Poirier declared an emergency following an engine failure. That’s according to a press release form Seaplanes General Manager Carl Ramseth.

The troopers said Poirier made an emergency landing in the ocean, about 150 feet from Coghlan Island.

Dunbar said after hitting the water, they were able to keep the plane upright.

“Josh, the pilot, did an amazing job,” Dunbar said. “He kept the nose up. We hit the water as slow as that plane could fly. Still keeping the nose up. By the time the nose hit we had lost enough momentum where we didn’t flip the plane.”

Then, they exited the aircraft.

“I opened the door without a problem,” Dunbar said. “Opened it up wide, reached down to unbuckle. There was water going up my arm pretty quick. I got unbuckled. I looked back, everyone was scrambling, doing their thing to get out of the plane. The back door opened. The pilot opened his door, I opened my door. Everybody scrambled, got out of the plane.”

All four passengers and Poirier swam to shore.

“We swam and swam and swam,” Dunbar said. “Not going to lie, by the time I got to the beach I was pretty exhausted. I had too many layers on. I was feeling pretty heavy, feeling pretty blessed to just relax and have my feet touch the sand of the beach of Coghlan Island.”

According to the troopers, an Alaska Seaplanes aircraft equipped with floats responded to the scene and retrieved the four passengers. Poirier stayed on the beach and was later picked up by Coastal Helicopters.

All of the passengers and the pilot were assessed by Capitol City Fire/Rescue and were released with no injuries.

Troopers said the plane that went down was a Cessna T207 on wheels. Its last airworthiness certificate was issued by the FAA in September 2015. It is set to expire in about a year. The National Transportation Safety Board and Alaska Seaplanes are working together to determine the cause of the accident.

Ramseth commended Poirier’s actions in the incident.

Dunbar thanked the airline, and credits Poirier for the success of the rescue.

“He did an amazing job,” Dunbar said. “He instructed us on exactly what to do at the proper time. We wouldn’t be here if it wasn’t for Josh.”

Alaska Seaplanes is based in Juneau and operates daily flights to communities in Southeast Alaska. Seaplanes gained a monopoly on its market after competitor Wings of Alaska shut down in March.

Dunbar said this incident has not deterred him from flying.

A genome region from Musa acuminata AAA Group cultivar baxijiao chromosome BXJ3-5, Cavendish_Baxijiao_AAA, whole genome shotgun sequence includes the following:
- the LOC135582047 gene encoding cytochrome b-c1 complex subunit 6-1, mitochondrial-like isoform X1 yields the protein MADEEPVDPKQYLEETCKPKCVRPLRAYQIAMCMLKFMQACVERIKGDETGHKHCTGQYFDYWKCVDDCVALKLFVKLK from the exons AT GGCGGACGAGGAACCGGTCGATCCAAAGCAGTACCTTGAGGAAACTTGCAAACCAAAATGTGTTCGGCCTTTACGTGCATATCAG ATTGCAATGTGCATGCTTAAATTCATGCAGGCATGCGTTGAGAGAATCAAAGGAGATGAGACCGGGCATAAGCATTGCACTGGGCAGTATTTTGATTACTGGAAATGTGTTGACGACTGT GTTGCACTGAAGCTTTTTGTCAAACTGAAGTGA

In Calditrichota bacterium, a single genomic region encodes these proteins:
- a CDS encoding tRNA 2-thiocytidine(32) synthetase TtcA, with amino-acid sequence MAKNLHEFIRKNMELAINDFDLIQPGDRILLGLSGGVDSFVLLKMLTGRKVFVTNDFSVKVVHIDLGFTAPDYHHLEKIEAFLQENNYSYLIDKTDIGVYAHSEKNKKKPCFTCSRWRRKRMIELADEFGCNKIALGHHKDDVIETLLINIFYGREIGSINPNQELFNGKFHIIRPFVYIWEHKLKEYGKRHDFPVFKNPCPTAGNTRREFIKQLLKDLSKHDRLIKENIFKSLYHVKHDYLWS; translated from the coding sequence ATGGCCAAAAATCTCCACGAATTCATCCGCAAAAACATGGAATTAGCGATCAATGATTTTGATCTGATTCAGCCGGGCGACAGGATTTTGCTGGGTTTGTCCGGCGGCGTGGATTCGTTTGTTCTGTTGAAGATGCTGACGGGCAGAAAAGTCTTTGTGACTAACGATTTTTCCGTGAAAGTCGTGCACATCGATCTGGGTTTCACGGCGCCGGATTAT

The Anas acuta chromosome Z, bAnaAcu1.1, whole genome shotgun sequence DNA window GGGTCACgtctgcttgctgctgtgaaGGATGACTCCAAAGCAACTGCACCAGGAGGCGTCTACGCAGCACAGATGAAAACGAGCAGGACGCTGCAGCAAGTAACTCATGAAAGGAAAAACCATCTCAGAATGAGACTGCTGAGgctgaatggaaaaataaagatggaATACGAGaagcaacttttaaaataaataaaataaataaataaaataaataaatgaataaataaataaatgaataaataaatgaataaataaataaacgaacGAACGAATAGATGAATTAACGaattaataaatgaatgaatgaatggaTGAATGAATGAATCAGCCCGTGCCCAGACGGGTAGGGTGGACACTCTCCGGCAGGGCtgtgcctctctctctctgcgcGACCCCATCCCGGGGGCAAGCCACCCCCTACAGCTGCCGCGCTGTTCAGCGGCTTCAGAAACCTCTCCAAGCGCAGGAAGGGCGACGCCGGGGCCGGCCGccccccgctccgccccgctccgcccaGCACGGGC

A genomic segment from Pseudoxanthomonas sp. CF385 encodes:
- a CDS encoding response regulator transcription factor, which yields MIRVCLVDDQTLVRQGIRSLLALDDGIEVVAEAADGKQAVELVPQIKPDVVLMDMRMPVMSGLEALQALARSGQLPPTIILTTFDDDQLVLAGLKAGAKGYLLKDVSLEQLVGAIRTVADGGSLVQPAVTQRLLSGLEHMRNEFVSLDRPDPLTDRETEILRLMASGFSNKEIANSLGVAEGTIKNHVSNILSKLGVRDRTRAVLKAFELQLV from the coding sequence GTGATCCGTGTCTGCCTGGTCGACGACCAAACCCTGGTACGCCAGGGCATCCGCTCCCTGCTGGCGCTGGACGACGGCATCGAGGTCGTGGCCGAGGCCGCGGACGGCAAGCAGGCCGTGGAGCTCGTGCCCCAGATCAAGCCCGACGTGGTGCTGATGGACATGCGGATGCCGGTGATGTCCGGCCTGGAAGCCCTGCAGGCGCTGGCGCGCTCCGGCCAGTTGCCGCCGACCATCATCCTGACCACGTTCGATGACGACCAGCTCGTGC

“I’ll be flying happily for the rest of my life knowing that can’t happen twice, right?” he said.

In fact, Dunbar got on another Seaplanes flight to finish his trip to Sitka the same day.

Editor’s note: This story has been updated and expanded with comment from passenger Luck Dunbar. 


http://www.ktoo.org

An Alaska Seaplanes aircraft force landed Monday morning near Coghlan Island in Auke Bay on a flight from Skagway to Juneau, but its four passengers and pilot are uninjured. 

Capital City Fire/Rescue Assistant Fire Chief Ed Quinto confirmed the five people were wet — they had to swim to the island — but unharmed.

According to the Alaska Rescue Coordination Center, the small plane’s automated distress beacon activated at 6:35 a.m., not long after its pilot radioed the Juneau airport and reported engine trouble. That account of events was confirmed in a press release from Carl Ramseth, general manager of Alaska Seaplanes.

National Transportation Safety Board aviation accident investigator Noreen Price is working with a Federal Aviation Administration investigator in Juneau to determine what happened. Price interviewed 33-year-old pilot Joshua Dee Poirer by phone soon after the accident.

“He had a complete loss of engine power,” she said.

Three miles from the airport and nearing ground level, Poirer had no way to reach the runway. He turned the plane and ditched in the ocean about 80 feet from the eastern shore of Coghlan Island.

“The pilot did a great job of managing this,” Price said.

Quinto said by phone that his department received a call for help as this was happening. Rescue crews went to Don D. Statter Memorial Harbor and prepared to help, but the pilot and passengers “were close enough to shore that all five people were able to swim to shore,” Quinto said.